The University of Georgia also faced considerable economic constraints including decreased funding from the state (a net decrease of approximately $55M since 2008) and a severely restricted operating budget. These limitations precluded the University from engaging in partnerships and initiatives that would require significant budgetary investment, preventing the development of a traditional, comprehensive enterprise as a response to the economic situation. As the University struggled to prioritize internal projects and programs, the potential for building and sustaining partnerships with external clients that could bring significant economic prosperity to the region declined. The University needed a solution that would not only engage with interested partners and reach out to potential clients but that would also operate under a limited budget and with no significant additional costs or consequences. UGA needed a resource that had expertise and experience in the various areas of economic development including research capacity, public service delivery networks, government relations, and central administrative connections as well as a willingness to donate time, resources, and knowledge without compensation.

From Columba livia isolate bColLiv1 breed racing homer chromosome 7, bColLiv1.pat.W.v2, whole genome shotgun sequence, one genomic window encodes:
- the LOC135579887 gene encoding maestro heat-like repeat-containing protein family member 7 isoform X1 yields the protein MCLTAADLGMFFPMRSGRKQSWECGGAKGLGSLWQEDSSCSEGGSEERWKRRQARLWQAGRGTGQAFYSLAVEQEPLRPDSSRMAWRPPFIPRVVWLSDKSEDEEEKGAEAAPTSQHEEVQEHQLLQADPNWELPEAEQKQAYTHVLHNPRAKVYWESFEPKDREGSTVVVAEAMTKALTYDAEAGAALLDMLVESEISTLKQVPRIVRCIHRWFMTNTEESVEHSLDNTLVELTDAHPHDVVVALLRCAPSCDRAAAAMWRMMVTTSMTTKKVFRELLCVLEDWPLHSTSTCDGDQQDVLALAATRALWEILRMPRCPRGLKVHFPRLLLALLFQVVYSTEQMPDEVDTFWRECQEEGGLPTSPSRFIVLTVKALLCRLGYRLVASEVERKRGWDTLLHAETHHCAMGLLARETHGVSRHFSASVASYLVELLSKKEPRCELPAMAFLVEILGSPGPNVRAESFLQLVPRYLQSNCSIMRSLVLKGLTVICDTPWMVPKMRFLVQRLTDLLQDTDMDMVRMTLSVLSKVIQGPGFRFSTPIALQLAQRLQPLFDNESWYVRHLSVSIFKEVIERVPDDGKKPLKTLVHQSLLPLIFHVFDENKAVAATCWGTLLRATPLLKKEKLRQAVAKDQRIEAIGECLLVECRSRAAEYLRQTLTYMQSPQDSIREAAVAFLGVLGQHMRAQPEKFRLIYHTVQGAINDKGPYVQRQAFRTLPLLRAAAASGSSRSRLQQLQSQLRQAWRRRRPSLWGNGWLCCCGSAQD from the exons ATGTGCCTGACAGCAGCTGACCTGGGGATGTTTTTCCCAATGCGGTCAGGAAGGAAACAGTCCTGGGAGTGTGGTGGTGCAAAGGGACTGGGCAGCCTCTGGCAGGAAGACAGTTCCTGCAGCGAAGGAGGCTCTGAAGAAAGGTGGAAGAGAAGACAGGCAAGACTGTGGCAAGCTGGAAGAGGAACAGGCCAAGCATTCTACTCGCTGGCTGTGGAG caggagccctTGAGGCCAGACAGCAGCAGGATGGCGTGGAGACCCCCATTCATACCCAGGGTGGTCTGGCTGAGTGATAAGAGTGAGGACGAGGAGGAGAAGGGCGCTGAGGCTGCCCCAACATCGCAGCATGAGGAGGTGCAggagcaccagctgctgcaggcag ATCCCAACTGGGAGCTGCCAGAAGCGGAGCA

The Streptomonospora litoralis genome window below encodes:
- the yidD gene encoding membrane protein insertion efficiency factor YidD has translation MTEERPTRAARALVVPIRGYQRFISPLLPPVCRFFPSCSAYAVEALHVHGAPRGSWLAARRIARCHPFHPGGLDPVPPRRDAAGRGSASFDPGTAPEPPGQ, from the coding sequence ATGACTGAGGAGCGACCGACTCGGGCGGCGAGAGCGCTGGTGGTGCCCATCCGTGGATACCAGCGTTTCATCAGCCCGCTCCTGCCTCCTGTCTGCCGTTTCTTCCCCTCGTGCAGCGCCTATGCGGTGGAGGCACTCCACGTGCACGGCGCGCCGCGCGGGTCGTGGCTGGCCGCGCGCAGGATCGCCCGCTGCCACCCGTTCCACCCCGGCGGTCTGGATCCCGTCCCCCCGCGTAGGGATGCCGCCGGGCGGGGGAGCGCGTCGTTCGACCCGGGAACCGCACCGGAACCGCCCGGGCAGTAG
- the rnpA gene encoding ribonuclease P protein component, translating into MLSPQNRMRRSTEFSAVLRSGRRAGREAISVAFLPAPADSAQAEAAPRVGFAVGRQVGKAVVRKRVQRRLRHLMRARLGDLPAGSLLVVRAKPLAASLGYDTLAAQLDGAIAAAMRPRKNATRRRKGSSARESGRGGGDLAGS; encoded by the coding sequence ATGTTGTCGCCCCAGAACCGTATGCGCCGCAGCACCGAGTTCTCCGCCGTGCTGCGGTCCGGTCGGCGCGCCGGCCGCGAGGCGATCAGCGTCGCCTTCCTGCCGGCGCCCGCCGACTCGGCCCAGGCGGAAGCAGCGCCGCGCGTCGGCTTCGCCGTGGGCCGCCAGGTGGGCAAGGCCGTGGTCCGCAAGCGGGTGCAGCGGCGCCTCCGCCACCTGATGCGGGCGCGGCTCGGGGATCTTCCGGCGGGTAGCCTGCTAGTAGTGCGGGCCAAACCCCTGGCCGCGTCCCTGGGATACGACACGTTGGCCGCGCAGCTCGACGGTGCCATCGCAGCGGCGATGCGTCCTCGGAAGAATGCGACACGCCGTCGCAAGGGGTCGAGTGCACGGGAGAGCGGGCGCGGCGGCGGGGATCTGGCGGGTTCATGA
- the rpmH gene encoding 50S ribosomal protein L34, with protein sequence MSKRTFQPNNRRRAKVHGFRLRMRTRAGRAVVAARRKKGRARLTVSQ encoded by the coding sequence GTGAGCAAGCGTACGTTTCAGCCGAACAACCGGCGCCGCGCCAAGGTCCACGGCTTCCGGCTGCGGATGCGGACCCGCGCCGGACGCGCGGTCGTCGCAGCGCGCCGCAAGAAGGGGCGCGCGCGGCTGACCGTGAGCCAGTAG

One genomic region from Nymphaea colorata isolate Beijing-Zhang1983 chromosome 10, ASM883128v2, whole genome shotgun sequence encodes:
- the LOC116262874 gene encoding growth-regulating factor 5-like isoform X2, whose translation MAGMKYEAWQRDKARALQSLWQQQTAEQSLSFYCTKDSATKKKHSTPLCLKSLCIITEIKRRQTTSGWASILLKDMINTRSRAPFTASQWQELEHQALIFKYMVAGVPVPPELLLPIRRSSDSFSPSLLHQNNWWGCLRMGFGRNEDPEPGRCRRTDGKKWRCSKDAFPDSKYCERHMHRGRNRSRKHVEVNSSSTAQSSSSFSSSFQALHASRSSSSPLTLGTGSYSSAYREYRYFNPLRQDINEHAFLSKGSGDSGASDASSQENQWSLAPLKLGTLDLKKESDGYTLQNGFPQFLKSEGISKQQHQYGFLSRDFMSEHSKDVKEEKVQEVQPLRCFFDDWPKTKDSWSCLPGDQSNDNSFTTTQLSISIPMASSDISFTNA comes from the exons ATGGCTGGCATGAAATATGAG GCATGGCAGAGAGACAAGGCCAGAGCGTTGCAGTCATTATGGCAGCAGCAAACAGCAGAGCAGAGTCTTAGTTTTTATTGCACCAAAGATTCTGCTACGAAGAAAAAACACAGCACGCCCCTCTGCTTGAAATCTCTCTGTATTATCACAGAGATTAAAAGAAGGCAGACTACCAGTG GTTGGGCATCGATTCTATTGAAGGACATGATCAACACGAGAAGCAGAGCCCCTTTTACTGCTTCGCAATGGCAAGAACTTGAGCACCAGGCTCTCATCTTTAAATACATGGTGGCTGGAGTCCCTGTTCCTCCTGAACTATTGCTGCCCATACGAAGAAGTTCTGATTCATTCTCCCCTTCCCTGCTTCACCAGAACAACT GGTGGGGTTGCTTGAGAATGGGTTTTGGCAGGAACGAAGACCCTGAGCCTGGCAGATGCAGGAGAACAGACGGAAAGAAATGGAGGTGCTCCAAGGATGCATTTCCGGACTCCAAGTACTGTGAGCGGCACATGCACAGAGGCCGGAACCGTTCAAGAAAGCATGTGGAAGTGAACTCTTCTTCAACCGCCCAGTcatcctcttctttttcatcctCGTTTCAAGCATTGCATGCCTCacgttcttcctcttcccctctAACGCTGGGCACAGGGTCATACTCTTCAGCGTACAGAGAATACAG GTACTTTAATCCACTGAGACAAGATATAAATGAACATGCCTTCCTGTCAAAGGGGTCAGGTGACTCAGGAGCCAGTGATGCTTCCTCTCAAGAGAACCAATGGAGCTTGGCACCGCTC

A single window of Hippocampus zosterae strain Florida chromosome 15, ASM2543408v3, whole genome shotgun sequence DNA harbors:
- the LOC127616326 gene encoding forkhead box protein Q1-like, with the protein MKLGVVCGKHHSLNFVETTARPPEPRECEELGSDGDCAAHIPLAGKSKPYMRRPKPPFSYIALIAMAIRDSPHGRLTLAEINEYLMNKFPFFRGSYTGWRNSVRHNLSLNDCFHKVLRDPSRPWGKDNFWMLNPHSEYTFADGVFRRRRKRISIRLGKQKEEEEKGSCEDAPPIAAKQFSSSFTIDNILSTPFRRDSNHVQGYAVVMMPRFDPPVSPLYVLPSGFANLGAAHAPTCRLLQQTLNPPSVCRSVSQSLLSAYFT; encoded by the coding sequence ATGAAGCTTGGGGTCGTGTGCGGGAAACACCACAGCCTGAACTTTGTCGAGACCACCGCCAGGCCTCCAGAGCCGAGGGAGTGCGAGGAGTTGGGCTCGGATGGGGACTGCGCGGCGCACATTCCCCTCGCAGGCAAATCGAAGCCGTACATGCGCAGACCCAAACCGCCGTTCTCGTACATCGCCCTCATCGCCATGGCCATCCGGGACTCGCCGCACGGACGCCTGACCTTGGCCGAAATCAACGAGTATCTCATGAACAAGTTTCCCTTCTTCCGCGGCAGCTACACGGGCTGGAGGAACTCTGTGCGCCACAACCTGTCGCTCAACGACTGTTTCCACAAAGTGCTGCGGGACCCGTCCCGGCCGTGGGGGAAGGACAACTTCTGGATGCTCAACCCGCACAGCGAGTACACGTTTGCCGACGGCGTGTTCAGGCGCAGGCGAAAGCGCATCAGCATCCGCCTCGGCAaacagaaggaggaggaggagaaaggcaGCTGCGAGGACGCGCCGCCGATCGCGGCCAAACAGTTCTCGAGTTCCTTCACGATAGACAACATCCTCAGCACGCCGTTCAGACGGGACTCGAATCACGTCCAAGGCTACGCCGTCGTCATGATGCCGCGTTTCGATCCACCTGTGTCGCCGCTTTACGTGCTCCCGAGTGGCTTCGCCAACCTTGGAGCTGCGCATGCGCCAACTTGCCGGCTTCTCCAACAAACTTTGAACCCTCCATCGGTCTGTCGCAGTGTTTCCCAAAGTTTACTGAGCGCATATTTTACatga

The Economic Development Leadership Council was formalized to bring together University based practitioners involved in economic development activities with the capacity to significantly improve the University’s engagement in the surrounding region and the State. These individuals, representing an array of personalities and expertise throughout the University, willingly donate time, experience, and resources to the EDLC, the University, and the community in order to form a collaborative team with a multiplicity of tools, insights, and strategies to promote the economic welfare of the surrounding region. Members of the EDLC represent a variety of departments and offices across the University, including high-tech business development, small business development, corporate relations, public service and outreach, research, government relations, international partnerships, and technology commercialization. The EDLC is a streamlined, unified approach, creating a sustainable framework with a liaison position to guide incoming economic development inquiries towards the appropriate resources, facilities, and partners within the University.